The point I was trying to get across is that, even if your remote audio recorder has an absolutely accurate sample clock, it would still be the track that required modification, if it varied from the 'master' camera audio track.
Yep, and the more extreme the compression, ie, lower bit rate, in the recorder the more problematic subsequent conversion to proper audio-for-video file formats becomes.

Ben, you might also consider hooking up the recorder's analog output to your sound card's line in, play the file and re-record it in the computer in the proper format - 16 bit, 48 kHz, WAV file. Sometimes this is more successful than trying to convert the file in the computer in software because you're playing back on the same device that made the original recording and that helps cancel out timing errors. What was recorded too slow, for example, plays back too fast by the same percentage, effectively cancelling out the speed error. That's the reason some people report fewer problems with cheap mini-disk recorders than they do with cheap file based recorders.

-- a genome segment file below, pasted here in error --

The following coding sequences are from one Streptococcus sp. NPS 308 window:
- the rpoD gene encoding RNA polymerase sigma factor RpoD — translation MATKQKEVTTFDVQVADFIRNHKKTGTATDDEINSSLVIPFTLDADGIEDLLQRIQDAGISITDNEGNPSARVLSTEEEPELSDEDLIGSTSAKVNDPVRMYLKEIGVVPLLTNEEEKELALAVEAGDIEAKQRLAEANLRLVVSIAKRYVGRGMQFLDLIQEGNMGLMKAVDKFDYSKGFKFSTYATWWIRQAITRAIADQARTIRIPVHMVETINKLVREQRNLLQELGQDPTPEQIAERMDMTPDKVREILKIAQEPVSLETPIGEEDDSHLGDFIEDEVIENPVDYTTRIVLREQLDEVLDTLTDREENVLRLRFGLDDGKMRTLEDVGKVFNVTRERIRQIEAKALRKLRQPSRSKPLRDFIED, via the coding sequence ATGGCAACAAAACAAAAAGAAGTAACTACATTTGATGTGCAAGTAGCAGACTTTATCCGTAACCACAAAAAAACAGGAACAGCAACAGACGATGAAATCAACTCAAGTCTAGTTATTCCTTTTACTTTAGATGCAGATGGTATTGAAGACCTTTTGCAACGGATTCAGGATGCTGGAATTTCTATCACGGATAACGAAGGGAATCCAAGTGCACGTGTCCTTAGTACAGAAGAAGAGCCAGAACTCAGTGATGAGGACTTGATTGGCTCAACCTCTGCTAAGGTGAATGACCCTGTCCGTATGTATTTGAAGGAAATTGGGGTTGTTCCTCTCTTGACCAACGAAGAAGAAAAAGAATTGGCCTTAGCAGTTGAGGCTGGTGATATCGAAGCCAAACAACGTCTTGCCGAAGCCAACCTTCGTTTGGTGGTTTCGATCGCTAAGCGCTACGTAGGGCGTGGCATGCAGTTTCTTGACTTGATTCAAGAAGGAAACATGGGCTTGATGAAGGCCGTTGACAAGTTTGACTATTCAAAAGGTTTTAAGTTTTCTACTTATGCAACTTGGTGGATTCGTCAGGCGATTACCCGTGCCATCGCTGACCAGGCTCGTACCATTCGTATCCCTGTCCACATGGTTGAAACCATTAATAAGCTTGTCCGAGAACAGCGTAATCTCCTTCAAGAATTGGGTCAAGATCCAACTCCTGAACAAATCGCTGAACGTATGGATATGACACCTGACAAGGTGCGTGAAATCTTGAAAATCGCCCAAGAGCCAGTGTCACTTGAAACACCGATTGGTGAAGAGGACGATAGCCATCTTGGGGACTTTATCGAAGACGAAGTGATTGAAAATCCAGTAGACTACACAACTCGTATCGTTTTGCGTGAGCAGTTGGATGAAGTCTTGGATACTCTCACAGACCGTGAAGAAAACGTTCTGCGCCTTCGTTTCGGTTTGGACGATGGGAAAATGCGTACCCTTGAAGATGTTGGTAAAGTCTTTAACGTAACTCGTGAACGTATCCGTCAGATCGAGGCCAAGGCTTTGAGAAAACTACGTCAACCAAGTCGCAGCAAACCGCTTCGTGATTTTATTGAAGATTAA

And you're definitely correct, Roger, that the recorder and camera must match. In order to avoid the problem in the first place both the camera and the recorder must share the same timebase, that is, be driven by a common clock. Higher level equipment has provisions such as genlock input to the camera and wordclock on the audio recorder, with devices such as master clocks and Lockit boxes to provide clock to both, or audio recorders that accept video blackburst or tri-level sync signals from the camera as the master for their internal clocks.
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Old December 18th, 2008, 10:52 AM   #11
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Misconceptions

This is a VERY misunderstood subject. And it is also a very miscommunicated subject. Some suggestions in this thread might perpetuate this.

The word "drift" IS entirely appropriate, here. The original poster is using a clock in an video device and a clock in an audio device to capture things happening in the real world. These two clocks (quartz crystals) are not connected or talking to each other in any way, so they not operating at the same rate.

The proper solution to this is:
A master clock feeds GENLOCK to all cameras shooting.
Same master clock send WORD CLOCK to all audio devices shooting.
Result: The camera and audio recorder both follow a stable external source.

Another solution is that you take the video output of your camera, resolve it to WORD CLOCK using a Clocking device with video input sync.